I have met some nice pit bulls too, but there is no question in my mind that the strain was bred to kill other dogs just as my retriever naturally loves the water and brings me stuff because of breeding and my last dog (a terrier) didn’t.

    • CapnVan

      Well, part of the problem is that there really isn’t an actual breed, “pit bull.” The term is more generic than that, and refers to a number of different breeds.

      Check out the linked article.

      • rb763

        True, and thanks for pointing that out. Interesting article. Regarding the “mix” aspect, my retriever is half poodle and still loves to retrieve. From the poodle side i see uncanny human characteristics.

    • Mikey

      I think your comment is just the kind of FUD that puts pits in the situation the article provides. As SSTeve said above about dobermans, this is a perception based on cultural whim. Actually if you are older, as I am, it started with German Shepherds, then Dobermans, then Rottweilers, and Pits are the current love-to-hate favorite.

      These dogs were bred not to fight, or attack, but to be companion dogs. The common thread in the breeding lines of these dogs is not to be vicious but to be smart and loyal. The desire was a dog that could learn, be explicitly trainable, but at the same time be a companion that could lay at their feet, in their home, not in a caged environment outdoors. After all, at the time these lines were established there was a legitimate need for protection from marauders and robbers.

      Pits and these other breeds are used because the fiercest thing about them is their loyalty and intense desire to please, so intense that they will go against their very nature. Over the past decade I have owned, fostered or rescued dozens of dogs. I have always been a “Labrador guy”. Love their personality and loyalty.

      Our current foster is our first Pit-Mix. All I can say is “what a dog”. He is right up there with Labs and may surpass them. Already having thoughts of adopting him myself (as a foster you learn how to overcome that), so loyal, such a pleaser. It makes him learn so quickly and is the most “cuddly” dog i’ve ever owned.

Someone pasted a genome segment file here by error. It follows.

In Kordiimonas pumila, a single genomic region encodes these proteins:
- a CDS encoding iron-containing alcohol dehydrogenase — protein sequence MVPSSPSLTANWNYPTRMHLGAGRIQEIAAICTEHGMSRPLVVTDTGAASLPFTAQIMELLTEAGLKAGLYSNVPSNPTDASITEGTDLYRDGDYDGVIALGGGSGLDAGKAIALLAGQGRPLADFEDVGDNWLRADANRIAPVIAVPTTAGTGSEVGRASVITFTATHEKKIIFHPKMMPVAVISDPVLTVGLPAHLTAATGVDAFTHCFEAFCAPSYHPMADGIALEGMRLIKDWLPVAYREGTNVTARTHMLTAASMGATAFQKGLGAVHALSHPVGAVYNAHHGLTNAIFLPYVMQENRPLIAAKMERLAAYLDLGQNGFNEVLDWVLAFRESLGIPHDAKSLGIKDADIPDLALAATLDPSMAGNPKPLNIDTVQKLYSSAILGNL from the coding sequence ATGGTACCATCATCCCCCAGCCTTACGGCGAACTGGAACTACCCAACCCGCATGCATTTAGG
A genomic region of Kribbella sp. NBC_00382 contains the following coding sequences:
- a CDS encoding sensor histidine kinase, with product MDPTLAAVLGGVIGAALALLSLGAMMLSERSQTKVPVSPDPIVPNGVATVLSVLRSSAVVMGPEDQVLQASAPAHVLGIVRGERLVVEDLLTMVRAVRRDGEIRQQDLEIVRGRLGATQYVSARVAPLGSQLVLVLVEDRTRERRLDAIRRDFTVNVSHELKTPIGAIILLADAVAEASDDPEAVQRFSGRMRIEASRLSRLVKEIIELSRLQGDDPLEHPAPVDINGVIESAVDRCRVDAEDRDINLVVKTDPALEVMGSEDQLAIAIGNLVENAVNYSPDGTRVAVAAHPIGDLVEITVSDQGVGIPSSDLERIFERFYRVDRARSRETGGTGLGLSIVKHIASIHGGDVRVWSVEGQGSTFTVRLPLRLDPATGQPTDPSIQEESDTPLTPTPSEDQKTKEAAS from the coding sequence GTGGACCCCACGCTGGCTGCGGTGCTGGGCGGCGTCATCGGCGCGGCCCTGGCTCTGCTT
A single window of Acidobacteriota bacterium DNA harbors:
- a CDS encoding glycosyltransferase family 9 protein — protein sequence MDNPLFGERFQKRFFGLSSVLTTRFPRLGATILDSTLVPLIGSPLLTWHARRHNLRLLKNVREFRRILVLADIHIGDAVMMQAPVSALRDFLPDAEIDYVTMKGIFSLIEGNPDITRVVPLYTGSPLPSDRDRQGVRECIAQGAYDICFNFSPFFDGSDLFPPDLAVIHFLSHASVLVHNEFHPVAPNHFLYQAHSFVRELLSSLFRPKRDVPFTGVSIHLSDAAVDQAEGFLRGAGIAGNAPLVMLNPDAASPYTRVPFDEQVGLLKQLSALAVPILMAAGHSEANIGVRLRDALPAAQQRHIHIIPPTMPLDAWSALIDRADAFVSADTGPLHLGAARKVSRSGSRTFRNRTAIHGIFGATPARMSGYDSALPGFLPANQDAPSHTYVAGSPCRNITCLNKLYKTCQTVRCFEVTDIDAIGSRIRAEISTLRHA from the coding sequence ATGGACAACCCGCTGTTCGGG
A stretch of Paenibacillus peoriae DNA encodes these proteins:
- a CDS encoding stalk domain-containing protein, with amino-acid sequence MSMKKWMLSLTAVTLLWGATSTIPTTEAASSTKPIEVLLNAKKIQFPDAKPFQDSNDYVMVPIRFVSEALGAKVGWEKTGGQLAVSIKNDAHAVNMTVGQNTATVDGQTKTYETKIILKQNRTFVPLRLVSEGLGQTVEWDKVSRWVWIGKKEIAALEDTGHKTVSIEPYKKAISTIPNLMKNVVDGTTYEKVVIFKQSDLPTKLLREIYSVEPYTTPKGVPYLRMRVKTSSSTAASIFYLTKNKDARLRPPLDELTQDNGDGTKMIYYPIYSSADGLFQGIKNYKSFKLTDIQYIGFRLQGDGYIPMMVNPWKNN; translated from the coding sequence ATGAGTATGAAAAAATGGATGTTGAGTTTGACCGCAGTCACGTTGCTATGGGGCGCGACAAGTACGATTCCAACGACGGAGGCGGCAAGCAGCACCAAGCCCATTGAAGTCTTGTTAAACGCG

The bad behavior comes from people whose lack of integrity and self esteem also makes it OK for them to sell drugs to children and turn minors in to prostitutes. With apologies to those sensitive: F*CK THEM. They are the ones that need to be removed from society.

      • rb763

        Sorry but I pretty much stand by my comment. As I dog owner and observer, I amazed at how much of a dog’s traits are bred into them. I am sure these dogs are bred to absolutely love their owners to death but those muscular jaws are not an accident. How is your dog with other dogs?

  • Paul Chernoff

    Poodles don’t get to choose their own haircuts. While I believe that many pit bulls are they way they are due to poor training and care, I do wonder about breeding. I had neighbors who had one, a gift from their daughter. Very nice people and they had dogs before. This dog terrorized anyone and anything it saw, it got loose a couple of times and we thought it would kill another dog if it had the chance. It became a threat of its owners and they reluctantly gave it up to the shelter (where is was probably killed). I realize this is a data point of 1 but makes me wonder if certain breeds are more likely to be overly aggressive.